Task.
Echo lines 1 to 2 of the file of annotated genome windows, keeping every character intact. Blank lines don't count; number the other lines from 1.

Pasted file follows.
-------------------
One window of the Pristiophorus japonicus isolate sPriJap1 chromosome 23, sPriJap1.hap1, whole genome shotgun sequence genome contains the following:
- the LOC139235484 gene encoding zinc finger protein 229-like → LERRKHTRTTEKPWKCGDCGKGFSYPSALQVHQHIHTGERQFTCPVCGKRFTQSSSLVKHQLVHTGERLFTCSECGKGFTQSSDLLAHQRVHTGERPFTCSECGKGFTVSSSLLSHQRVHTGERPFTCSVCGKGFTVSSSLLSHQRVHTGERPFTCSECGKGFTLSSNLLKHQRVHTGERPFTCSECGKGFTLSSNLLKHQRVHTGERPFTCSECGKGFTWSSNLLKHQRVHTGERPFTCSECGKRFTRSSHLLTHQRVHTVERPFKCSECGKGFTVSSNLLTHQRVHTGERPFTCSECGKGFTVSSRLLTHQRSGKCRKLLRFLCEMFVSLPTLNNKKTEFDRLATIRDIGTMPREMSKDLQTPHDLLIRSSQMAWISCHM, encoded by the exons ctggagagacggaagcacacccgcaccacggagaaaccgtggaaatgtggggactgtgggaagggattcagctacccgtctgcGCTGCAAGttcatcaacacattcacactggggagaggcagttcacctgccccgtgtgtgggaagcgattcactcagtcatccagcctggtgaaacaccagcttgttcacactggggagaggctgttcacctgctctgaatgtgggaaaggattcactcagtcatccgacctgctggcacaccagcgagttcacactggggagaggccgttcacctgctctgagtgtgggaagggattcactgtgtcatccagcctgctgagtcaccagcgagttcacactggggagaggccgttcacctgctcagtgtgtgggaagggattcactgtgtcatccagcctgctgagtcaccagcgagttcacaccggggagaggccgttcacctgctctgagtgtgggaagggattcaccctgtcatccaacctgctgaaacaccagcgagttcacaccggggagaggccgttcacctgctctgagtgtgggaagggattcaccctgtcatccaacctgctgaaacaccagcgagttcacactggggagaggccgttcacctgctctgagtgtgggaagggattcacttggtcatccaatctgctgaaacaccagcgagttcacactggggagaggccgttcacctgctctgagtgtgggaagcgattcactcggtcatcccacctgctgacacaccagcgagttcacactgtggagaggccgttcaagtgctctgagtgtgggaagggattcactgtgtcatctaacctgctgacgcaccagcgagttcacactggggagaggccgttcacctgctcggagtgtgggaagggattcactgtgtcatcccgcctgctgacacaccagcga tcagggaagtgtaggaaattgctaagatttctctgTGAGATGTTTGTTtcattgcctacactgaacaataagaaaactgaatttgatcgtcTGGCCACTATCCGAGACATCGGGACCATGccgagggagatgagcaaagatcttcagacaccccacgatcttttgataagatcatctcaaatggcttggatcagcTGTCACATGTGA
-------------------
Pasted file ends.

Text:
One window of the Pristiophorus japonicus isolate sPriJap1 chromosome 23, sPriJap1.hap1, whole genome shotgun sequence genome contains the following:
- the LOC139235484 gene encoding zinc finger protein 229-like → LERRKHTRTTEKPWKCGDCGKGFSYPSALQVHQHIHTGERQFTCPVCGKRFTQSSSLVKHQLVHTGERLFTCSECGKGFTQSSDLLAHQRVHTGERPFTCSECGKGFTVSSSLLSHQRVHTGERPFTCSVCGKGFTVSSSLLSHQRVHTGERPFTCSECGKGFTLSSNLLKHQRVHTGERPFTCSECGKGFTLSSNLLKHQRVHTGERPFTCSECGKGFTWSSNLLKHQRVHTGERPFTCSECGKRFTRSSHLLTHQRVHTVERPFKCSECGKGFTVSSNLLTHQRVHTGERPFTCSECGKGFTVSSRLLTHQRSGKCRKLLRFLCEMFVSLPTLNNKKTEFDRLATIRDIGTMPREMSKDLQTPHDLLIRSSQMAWISCHM, encoded by the exons ctggagagacggaagcacacccgcaccacggagaaaccgtggaaatgtggggactgtgggaagggattcagctacccgtctgcGCTGCAAGttcatcaacacattcacactggggagaggcagttcacctgccccgtgtgtgggaagcgattcactcagtcatccagcctggtgaaacaccagcttgttcacactggggagaggctgttcacctgctctgaatgtgggaaaggattcactcagtcatccgacctgctggcacaccagcgagttcacactggggagaggccgttcacctgctctgagtgtgggaagggattcactgtgtcatccagcctgctgagtcaccagcgagttcacactggggagaggccgttcacctgctcagtgtgtgggaagggattcactgtgtcatccagcctgctgagtcaccagcgagttcacaccggggagaggccgttcacctgctctgagtgtgggaagggattcaccctgtcatccaacctgctgaaacaccagcgagttcacaccggggagaggccgttcacctgctctgagtgtgggaagggattcaccctgtcatccaacctgctgaaacaccagcgagttcacactggggagaggccgttcacctgctctgagtgtgggaagggattcacttggtcatccaatctgctgaaacaccagcgagttcacactggggagaggccgttcacctgctctgagtgtgggaagcgattcactcggtcatcccacctgctgacacaccagcgagttcacactgtggagaggccgttcaagtgctctgagtgtgggaagggattcactgtgtcatctaacctgctgacgcaccagcgagttcacactggggagaggccgttcacctgctcggagtgtgggaagggattcactgtgtcatcccgcctgctgacacaccagcga tcagggaagtgtaggaaattgctaagatttctctgTGAGATGTTTGTTtcattgcctacactgaacaataagaaaactgaatttgatcgtcTGGCCACTATCCGAGACATCGGGACCATGccgagggagatgagcaaagatcttcagacaccccacgatcttttgataagatcatctcaaatggcttggatcagcTGTCACATGTGA